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Liberals dodging government accountability with interpreter shortage, Tories say

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Federal Conservatives say the Liberals are using a pandemic-induced shortage of translators to shut down House of Commons committees when they raise issues that cause the government discomfort.

Conservative whip Blake Richards points to a meeting of the health committee last Friday, which was abruptly cut short by Liberal chair Ron McKinnon announcing that the committee would not have any Commons staff resources, including interpreters, after 4:30 p.m.

At the time, Liberal members of the committee had been filibustering opposition attempts to pass a motion demanding disclosure of the contracts the government has signed with pharmaceutical companies for COVID-19 vaccines.

Richards says other committees have been similarly shut down at crucial moments.

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And he blames the government for deliberately ignoring urgent warnings from the Commons’ translation bureau that virtual sittings of the chamber and its committees have caused a steep spike in interpreters taking sick leave for workplace injuries, including acute acoustic shock, tinnitus, headaches and nausea.

However, Speaker Anthony Rota says it’s his responsibility to make sure adequate resources are available and he’s asking Commons staff to work with party whips to develop a protocol to better ensure that happens.

“The question now facing the House is whether, in the context of the pandemic, certain situations, while quite justified, will eventually put a strain on the approach taken in recent months and the resources that are available to us,” Rota told the Commons on Friday.

“Despite best intentions, the exceptional dedication shown by the individuals involved and the clearly expressed desire to meet members’ expectations, resources are not unlimited.”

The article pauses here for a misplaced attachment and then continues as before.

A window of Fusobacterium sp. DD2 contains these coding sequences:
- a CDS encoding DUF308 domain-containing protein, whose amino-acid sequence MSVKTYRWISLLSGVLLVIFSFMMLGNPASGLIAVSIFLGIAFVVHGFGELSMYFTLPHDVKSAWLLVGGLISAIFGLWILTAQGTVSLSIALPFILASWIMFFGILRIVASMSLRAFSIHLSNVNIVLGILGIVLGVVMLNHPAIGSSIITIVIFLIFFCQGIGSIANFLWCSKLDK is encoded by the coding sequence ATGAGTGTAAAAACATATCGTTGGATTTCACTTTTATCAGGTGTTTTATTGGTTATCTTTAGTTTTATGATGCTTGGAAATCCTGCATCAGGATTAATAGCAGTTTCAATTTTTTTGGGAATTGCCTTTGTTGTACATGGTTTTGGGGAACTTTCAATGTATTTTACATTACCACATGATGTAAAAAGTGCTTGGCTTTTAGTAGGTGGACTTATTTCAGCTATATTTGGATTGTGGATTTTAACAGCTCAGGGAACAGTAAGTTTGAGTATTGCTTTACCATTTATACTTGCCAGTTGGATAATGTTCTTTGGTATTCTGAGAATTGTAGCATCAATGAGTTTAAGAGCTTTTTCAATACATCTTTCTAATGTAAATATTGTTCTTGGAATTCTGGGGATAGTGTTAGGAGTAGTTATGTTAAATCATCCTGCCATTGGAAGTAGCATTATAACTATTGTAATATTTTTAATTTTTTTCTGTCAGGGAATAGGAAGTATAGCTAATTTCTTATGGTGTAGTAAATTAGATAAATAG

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But Rota said it’s also up to all parties to work more closely with the Commons administration to make sure committees are not shut down in future for lack of interpreters or other Commons staff.

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“The new reality confronting us requires us to be particularly vigilant, to communicate and to provide timely updates and to ensure close co-ordination with the staff required for each committee meeting.”

Rota was responding to a point of privilege raised earlier in the week by Richards, who laid the blame squarely on the Liberal government.

He said the pandemic has exacerbated a shortage of accredited interpreters and the government has had plenty of warning that injuries caused by bad audio quality during virtual meetings was leading to a crisis.

“The evidence … is that we are at a breaking point and that we are careening towards a critical failure in the ability to conduct parliamentary proceedings,” Richards argued.

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“Yet the government has done nothing. Instead, it sits back, folds its arms and takes comfort in the fact that Parliament cannot function fully and hold the government to account.”

He said several committees, including finance and the special committee on Canada-China relations, have also been cut short due to a lack of interpreters just as they were “proving uncomfortable for Liberal interests.”

The health committee meeting which prompted Richards’ accusation resumed Friday, a week after its last meeting halted. The committee passed the motion seeking disclosure of the vaccine contracts.

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